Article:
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A Lot or a Little?
What you will—and won't—find in this movie.
This is a much-shortened and family-friendly version of A Christmas Carol but it will nevertheless give viewers an insight into the work of Charles Dickens and the way people lived in Victorian times.
The value of kindness and generosity -- particularly toward those less fortunate than you. The importance of family and friendships. What it means to share what you have with others, and to love and support one another. A strong message throughout is that placing too much value on money and material possessions will not bring happiness. Overall, this moralistic tale demonstrates that greed and lovelessness can lead to spiritual ruin, but that no one is too old or too hardened to change their ways.
Positive Role Models
Bob Cratchit and his family are joyful, positive, and loving -- despite living in hardship. They show that money is not important, they enjoy simple pleasures, and they are seen sharing the little that they have. Scrooge shows the dangers of living a life focused on money and lacking love. By the end he becomes an excellent role model for change and redemption. Scrooge's nephew Fred is charming, friendly, and non-materialistic, appreciating the value of love and family. In keeping with the historical timeframe, the few female characters have little impact on the overall story, playing secondary roles as wives, fiancées, or daughters.
Violence & Scariness
Some angry words are exchanged between characters. Twice, characters are seen carrying a dead goose, both times its head is seen lolling back and forth. Creepy ghosts and an unnerving visit to a graveyard.
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Occasional rudeness includes "idiot" and "arse."
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Drinking, Drugs & Smoking
Character enthusiastically opens a bottle of port saying it's "cheering, warming, goodly." Later a character takes a swig from a glass of port. Two scenes in which a family (including the children) all take a drink of homemade punch. A toast is made with glasses of alcohol -- characters take a drink before playing a jolly party game.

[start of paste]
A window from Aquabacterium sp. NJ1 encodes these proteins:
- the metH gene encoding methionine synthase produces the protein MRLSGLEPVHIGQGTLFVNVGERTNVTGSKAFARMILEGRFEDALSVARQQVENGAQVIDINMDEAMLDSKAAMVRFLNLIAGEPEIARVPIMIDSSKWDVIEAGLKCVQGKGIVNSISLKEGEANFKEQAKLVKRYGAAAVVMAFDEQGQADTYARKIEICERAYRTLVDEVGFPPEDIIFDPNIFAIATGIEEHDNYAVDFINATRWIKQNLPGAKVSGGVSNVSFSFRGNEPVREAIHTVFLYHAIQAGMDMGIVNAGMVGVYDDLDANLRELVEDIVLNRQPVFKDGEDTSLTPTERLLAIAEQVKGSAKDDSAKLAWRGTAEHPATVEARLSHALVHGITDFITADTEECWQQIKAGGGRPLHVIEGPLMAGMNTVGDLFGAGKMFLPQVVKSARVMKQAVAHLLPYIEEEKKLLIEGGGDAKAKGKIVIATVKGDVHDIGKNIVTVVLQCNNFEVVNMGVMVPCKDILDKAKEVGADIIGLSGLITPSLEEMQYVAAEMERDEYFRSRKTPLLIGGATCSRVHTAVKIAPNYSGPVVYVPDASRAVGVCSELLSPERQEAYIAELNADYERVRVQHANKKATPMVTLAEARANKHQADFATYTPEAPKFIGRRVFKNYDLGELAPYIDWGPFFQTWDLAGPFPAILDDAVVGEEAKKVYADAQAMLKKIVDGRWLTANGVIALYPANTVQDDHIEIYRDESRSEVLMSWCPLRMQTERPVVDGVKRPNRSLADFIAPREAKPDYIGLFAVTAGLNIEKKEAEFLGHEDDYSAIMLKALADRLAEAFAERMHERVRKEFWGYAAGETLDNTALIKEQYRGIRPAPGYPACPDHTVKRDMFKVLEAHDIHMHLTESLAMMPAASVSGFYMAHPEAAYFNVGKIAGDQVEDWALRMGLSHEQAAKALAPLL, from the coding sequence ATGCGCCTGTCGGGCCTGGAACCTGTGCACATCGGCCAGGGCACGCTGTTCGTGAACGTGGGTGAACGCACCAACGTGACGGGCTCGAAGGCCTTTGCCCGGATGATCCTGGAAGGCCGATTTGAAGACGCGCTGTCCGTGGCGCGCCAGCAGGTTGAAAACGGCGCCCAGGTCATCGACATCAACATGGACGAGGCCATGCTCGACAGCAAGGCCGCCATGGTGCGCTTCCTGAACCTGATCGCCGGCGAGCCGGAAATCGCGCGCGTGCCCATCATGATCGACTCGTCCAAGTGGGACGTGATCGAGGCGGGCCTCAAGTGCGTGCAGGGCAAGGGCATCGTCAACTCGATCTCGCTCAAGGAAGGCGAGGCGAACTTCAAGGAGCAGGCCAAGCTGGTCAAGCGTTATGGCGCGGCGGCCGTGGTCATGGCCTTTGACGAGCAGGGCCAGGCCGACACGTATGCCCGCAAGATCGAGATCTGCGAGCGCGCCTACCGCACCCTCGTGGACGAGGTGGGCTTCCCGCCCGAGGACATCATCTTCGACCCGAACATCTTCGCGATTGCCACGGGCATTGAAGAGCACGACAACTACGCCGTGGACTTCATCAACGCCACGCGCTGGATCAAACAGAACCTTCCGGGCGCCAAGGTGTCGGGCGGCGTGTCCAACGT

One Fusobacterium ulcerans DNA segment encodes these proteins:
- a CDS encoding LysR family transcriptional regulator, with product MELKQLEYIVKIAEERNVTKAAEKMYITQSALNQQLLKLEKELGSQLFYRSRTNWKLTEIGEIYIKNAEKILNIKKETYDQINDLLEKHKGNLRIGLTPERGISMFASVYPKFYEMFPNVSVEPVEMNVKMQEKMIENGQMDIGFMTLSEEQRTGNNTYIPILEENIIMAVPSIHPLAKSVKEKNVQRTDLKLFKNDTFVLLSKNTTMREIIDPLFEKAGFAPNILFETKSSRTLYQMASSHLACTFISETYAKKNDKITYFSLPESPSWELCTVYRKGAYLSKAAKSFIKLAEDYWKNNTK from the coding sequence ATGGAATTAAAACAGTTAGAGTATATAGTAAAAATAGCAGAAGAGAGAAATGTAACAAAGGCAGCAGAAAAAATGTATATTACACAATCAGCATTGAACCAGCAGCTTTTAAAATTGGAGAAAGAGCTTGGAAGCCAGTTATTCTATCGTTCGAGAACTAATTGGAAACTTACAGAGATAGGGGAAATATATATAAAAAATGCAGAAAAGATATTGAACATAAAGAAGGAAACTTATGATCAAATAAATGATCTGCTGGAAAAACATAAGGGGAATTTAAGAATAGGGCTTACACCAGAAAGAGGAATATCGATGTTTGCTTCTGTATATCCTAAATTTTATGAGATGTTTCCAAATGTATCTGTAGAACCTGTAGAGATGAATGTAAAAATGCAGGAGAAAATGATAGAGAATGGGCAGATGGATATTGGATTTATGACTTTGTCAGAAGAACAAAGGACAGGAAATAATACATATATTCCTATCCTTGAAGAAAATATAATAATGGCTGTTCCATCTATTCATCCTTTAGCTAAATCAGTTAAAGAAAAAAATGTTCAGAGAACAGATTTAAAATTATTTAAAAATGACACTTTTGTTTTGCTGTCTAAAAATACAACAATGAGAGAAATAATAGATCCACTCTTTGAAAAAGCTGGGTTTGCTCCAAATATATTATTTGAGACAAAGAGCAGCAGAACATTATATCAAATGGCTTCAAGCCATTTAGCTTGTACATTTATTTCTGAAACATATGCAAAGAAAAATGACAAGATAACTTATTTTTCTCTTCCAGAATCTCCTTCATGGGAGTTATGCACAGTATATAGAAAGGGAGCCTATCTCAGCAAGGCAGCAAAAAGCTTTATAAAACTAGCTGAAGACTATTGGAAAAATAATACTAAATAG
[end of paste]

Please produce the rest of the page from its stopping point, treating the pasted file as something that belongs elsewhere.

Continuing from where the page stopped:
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Parents Need to Know
Parents need to know that A Christmas Carol is a family-friendly take on the Dickens' classic about Ebenezer Scrooge (Reginald Owen), a miserly man who after being visited by ghosts changes his ways. While the presence of ghosts might be unnerving to some children -- particularly Marley's Ghost (Leo G. Carroll) and the Ghost of Christmas Yet To Come (D'Arcy Corrigan) -- they are largely unthreatening and the spookiness is balanced with moments of humor. The desperate plight of the Cratchit family is played down, and even Scrooge's meanness feels short-lived. Set in Victorian London, the few female characters that appear on screen are restricted to supporting roles with little impact on the overall story. There is occasional but enthusiastic drinking of alcohol. In two separate scenes, a family (including the children) all drink some homemade punch. Though the story is fundamentally about greed and redemption, this adaptation has a strong sense of optimism throughout and an ending that exudes unbridled festive joy. To stay in the loop on more movies like this, you can sign up for weekly Family Movie Night emails.
Is It Any Good?
This 1938 version of A Christmas Carol is a charming early adaptation of Charles Dickens' novella. It opens with a jolly Victorian Christmas scene and the promise of a warm and gentle journey through what is, at least in part, a dark and harrowing tale of redemption. Somehow the overall tone tends toward cheer and optimism, even as mean and miserly Scrooge is being shown the error of his selfish and judgmental ways.
The short runtime means the story is rather whizzed through, but it doesn't lose the essence of this cautionary tale, nor does it undermine the cast of classic characters. And while Dickens aficionados might feel short-changed, many viewers -- especially younger ones -- will find this a reasonably accessible and certainly entertaining retelling. Though made in 1938, this black and white production has a timeless feel to it. Indeed, the very fact that it was made so long ago probably makes it all the more atmospheric to a 21st century audience. And nobody, of any age, can fail to be uplifted by its ultimate festive message of goodwill to all.
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